Ok, let’s crunch some number. The last digit of both terms N^4 and 4^N is a function of the last digit of N.

Thus, if a number ends with 0 1 2 3 4 5 6 7 8 9

the last digit of the sum is 6 5 2 5 2 9 2 5 2 5.

(i.e. 3^4=81 + 4^3=64 gives 155. Note that 5 is the last digit for every number ending with a 3: 83, 657673, and so on).

Every number ending with any of the digits in the second row is not a prime.

This is true for every N integer positive, with the notably exception for N=1, just because 5 (1^4+4^1) ends with, erm, 5, which is prime. Note that with N=0 the result is 1, which is not a prime.

Thank you, Adi, this puzzle reminded me of the time spent learning htonl ðŸ™‚

>> Every number ending with any of the digits in the second row is not a prime.

Well, if the last digit of the sum is "9" (the one you mentioned when N ends with 5) then the number is not necessarily non-prime. For example, 19, 29, 59, 79 are primes.

Since these numbers are supposedly composite when N>1, let’s try to find some factors.

If N is even, then both terms are even and their sum is even, so 2 is a factor. The formula is equal to 5 when N=1 and strictly growing so there must be another factor greater than 1 as well.

If N is odd, we can work out the squares to find a factorization.

4^N+N^4

= (2^N+N^2)^2 – 2N^22^N

= (2^N+N^2)^2 – N^22^(N+1)

= (2^N+N^2)^2 – (N2^((N+1)/2))^2

= (2^N+N^2+N2^((N+1)/2))(2^N+N^2-N2^((N+1)/2)))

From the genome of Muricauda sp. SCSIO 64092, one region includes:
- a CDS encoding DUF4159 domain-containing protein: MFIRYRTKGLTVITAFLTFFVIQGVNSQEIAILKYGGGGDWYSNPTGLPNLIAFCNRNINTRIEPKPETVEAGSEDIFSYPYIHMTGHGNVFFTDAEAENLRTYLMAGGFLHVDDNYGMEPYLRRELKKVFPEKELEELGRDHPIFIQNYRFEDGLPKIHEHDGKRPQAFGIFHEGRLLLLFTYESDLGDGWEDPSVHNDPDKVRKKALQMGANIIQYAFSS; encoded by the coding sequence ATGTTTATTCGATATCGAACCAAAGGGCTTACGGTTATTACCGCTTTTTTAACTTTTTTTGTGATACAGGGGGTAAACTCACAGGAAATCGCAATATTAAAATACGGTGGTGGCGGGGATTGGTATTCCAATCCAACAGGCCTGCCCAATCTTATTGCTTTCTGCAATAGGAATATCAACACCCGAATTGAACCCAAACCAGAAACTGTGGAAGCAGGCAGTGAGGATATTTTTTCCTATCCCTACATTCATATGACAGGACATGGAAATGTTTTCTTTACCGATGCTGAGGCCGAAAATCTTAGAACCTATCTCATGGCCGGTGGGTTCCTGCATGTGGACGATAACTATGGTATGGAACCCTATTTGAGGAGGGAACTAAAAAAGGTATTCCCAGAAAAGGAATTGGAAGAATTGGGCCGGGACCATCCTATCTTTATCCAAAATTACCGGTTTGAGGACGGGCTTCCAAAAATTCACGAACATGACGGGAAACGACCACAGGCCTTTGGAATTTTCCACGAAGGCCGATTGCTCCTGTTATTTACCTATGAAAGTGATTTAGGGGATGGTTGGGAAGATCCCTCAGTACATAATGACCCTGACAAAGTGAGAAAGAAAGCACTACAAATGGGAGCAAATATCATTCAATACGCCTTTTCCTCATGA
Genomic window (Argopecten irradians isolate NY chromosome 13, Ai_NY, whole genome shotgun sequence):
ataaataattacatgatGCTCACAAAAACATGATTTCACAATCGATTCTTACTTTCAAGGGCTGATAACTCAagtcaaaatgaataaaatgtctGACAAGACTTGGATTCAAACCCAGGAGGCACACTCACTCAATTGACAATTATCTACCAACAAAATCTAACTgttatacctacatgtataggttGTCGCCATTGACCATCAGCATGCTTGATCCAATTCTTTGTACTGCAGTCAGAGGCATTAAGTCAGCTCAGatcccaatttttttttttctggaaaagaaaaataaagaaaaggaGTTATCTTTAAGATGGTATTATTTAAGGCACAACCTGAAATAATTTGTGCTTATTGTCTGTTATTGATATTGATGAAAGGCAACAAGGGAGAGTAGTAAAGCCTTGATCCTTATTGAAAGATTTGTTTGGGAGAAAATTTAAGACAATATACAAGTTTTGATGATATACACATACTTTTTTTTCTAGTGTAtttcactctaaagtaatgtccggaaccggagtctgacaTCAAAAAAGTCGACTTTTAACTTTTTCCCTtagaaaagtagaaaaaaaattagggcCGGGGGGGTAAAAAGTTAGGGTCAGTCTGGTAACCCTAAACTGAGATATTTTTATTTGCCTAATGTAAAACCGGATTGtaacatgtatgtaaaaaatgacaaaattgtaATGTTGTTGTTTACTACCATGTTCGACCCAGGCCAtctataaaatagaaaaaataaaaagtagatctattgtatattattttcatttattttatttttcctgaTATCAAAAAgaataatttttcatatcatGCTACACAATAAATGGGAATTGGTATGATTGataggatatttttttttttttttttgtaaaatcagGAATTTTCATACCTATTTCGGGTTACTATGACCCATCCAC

The first factor is 5 when N=1 and strictly growing.

The second factor is 1 when N=1, and if you set M=2^N, then it grows like M-sqrt(M)log(M), which means it is strictly growing as well.

So we’ve found a factorization into two factors greater than 1 when N>1. Therefore, it’s always composite.

well if n is even then your factors are not integral (2^((N+1)/2) being non-integral) therefore more work needs to be done in that case to prove that it is composite.

Ok, let’s crunch some number. The last digit of both terms N^4 and 4^N is a function of the last digit of N.

Thus, if a number ends with 0 1 2 3 4 5 6 7 8 9

the last digit of the sum is 6 5 2 5 2 9 2 5 2 5.

(i.e. 3^4=81 + 4^3=64 gives 155. Note that 5 is the last digit for every number ending with a 3: 83, 657673, and so on).

Every number ending with any of the digits in the second row is not a prime.

This is true for every N integer positive, with the notably exception for N=1, just because 5 (1^4+4^1) ends with, erm, 5, which is prime. Note that with N=0 the result is 1, which is not a prime.

Thank you, Adi, this puzzle reminded me of the time spent learning htonl ðŸ™‚

Since these numbers are supposedly composite when N>1, let’s try to find some factors.

If N is even, then both terms are even and their sum is even, so 2 is a factor. The formula is equal to 5 when N=1 and strictly growing so there must be another factor greater than 1 as well.

If N is odd, we can work out the squares to find a factorization.

4^N+N^4

= (2^N+N^2)^2 – 2

N^22^N= (2^N+N^2)^2 – N^2

2^(N+1)

2^((N+1)/2))^2= (2^N+N^2)^2 – (N

= (2^N+N^2+N

2^((N+1)/2))(2^N+N^2-N2^((N+1)/2)))The first factor is 5 when N=1 and strictly growing.

The second factor is 1 when N=1, and if you set M=2^N, then it grows like M-sqrt(M)log(M), which means it is strictly growing as well.So we’ve found a factorization into two factors greater than 1 when N>1. Therefore, it’s always composite.

Excellent proof! Yes, there are several approaches to do the factorization, and this is one of them.

Am I missing something in the notation?

4*N + N^4 is just N(4 + N^3) so we have a trivial factorization.

Hi to human that not foolish!!!!!!!!!!!

Mr.decio you are goof because your proof is full of wrong method…

@Nicholas

well if n is even then your factors are not integral (2^((N+1)/2) being non-integral) therefore more work needs to be done in that case to prove that it is composite.

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